Intermediate Canine Athletes 
Most canine athletes fall into the nebulous category of “intermediate” exercise intensity. Some dogs are “weekend warriors” for example, the family retriever who does double duty as the duck retrieving dog on the weekend. These dogs exercise hard, and sometimes for many hours on the weekends but do not exercise during the week. Other canine athletes exercise more regularly like military or service dogs.

There may be short bursts of intense activity, like running up a hill or sprinting after a bird in the case of a hunting dog or completing an agility course, but the majority of intermediate canine athletes exercise at an intensity well below 75% VO2 max. Therefore, the exercise of these intermediate athletes more closely resembles endurance exercise rather than sprint exercise.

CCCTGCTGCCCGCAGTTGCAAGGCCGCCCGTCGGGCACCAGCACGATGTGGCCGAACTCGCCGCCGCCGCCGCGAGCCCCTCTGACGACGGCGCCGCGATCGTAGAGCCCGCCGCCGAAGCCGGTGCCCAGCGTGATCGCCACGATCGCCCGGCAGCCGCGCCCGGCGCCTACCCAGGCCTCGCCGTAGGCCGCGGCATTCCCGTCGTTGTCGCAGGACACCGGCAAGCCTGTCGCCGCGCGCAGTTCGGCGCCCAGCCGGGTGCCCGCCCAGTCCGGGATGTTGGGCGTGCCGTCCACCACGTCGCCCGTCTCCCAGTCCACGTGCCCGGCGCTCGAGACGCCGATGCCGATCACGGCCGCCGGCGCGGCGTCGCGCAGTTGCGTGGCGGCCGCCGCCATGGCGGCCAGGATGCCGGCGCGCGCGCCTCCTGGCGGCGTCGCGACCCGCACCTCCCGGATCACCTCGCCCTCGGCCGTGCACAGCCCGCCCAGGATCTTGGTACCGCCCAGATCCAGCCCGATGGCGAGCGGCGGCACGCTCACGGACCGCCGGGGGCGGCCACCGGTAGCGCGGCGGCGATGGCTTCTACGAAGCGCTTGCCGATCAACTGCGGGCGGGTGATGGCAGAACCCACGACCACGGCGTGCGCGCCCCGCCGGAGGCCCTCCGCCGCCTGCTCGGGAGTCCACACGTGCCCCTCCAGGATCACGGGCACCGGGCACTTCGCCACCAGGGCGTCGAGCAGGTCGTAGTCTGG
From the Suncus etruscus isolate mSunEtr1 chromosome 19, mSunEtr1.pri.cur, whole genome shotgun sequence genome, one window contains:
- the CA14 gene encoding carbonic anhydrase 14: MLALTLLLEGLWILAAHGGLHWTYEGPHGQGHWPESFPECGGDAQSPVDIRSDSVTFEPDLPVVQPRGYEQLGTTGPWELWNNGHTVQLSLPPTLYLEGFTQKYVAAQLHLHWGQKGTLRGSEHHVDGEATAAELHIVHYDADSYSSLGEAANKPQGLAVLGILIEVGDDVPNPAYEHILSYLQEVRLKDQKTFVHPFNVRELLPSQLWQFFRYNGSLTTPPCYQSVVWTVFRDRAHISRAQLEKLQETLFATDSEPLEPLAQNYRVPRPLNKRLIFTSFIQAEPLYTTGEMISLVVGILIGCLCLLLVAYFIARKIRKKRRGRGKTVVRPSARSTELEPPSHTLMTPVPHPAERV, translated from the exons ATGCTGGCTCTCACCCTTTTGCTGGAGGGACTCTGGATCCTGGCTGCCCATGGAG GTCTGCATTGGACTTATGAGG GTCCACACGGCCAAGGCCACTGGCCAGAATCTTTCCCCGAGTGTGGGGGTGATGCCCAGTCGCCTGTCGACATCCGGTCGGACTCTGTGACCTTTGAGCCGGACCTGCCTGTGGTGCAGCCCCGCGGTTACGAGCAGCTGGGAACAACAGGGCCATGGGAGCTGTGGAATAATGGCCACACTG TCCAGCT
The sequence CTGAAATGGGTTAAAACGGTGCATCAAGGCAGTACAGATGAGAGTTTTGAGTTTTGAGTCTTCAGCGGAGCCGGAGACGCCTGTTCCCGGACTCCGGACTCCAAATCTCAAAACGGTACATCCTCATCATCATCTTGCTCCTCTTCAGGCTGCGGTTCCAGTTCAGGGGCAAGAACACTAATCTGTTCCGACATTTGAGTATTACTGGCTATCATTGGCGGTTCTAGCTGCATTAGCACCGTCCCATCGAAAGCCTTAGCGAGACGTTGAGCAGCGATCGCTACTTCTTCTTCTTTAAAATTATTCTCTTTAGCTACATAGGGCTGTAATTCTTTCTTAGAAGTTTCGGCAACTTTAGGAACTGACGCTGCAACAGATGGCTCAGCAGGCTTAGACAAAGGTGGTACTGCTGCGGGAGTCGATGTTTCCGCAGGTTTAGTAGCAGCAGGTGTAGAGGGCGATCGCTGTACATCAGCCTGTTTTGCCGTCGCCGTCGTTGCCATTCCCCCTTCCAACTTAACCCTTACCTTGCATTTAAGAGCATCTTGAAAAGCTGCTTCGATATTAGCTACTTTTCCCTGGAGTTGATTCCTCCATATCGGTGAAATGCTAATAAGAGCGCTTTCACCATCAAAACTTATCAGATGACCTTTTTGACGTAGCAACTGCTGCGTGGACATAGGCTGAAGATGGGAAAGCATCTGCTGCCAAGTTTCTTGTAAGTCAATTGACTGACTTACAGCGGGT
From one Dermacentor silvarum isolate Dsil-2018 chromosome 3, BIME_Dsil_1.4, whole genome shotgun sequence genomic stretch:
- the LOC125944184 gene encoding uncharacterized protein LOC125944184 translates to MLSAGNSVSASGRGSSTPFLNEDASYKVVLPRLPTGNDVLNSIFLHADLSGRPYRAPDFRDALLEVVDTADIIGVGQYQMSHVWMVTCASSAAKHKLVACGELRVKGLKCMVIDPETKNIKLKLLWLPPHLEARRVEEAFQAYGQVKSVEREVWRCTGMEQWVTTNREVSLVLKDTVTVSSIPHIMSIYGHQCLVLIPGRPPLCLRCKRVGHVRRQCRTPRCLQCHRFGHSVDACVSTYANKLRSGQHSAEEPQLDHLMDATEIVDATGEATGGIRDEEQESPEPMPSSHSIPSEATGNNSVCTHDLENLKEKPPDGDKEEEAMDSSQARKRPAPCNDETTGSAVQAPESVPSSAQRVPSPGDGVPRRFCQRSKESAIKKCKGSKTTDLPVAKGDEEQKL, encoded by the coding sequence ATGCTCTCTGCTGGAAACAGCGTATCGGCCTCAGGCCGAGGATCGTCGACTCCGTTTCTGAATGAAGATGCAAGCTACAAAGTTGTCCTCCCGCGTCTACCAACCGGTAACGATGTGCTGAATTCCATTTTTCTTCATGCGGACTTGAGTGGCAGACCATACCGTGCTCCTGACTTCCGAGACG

A recent survey of fox hound hunting clubs reported that formal hunts last from 2-6 hours and the average distance covered was between 8-10 miles but could range up to 20 miles. Intermediate athletes can be subdivided into two categories- those who exercise at a low-moderate frequency and duration and those who exercise at a higher duration and frequency. Table 2 details nutrient requirements for intermediate canine athletes. In general, canine intermediate athletes require at least 25% of calories as protein. Protein requirements increase in relation to increased work1. Exercise causes an increased need for structural proteins (muscle, collagen) and functional proteins (enzymes). As exercise frequency increases through continued work or training, the enzymes for energy metabolism are up-regulated, requiring more protein. In addition, blood volume increases with continued aerobic exercise and there is a concomitant increase in plasma volume that requires additional protein. Thus there is an enhanced rate of protein synthesis associated with regular exercise. There is also an enhanced rate of protein catabolism. Branch chain amino acids, leucine, isoleucine and valine, are oxidized for energy, contributing between 5-15% of the energy used during aerobic exercise. Since there are no labile stores of protein in the body, essential amino acids must be replaced through diet.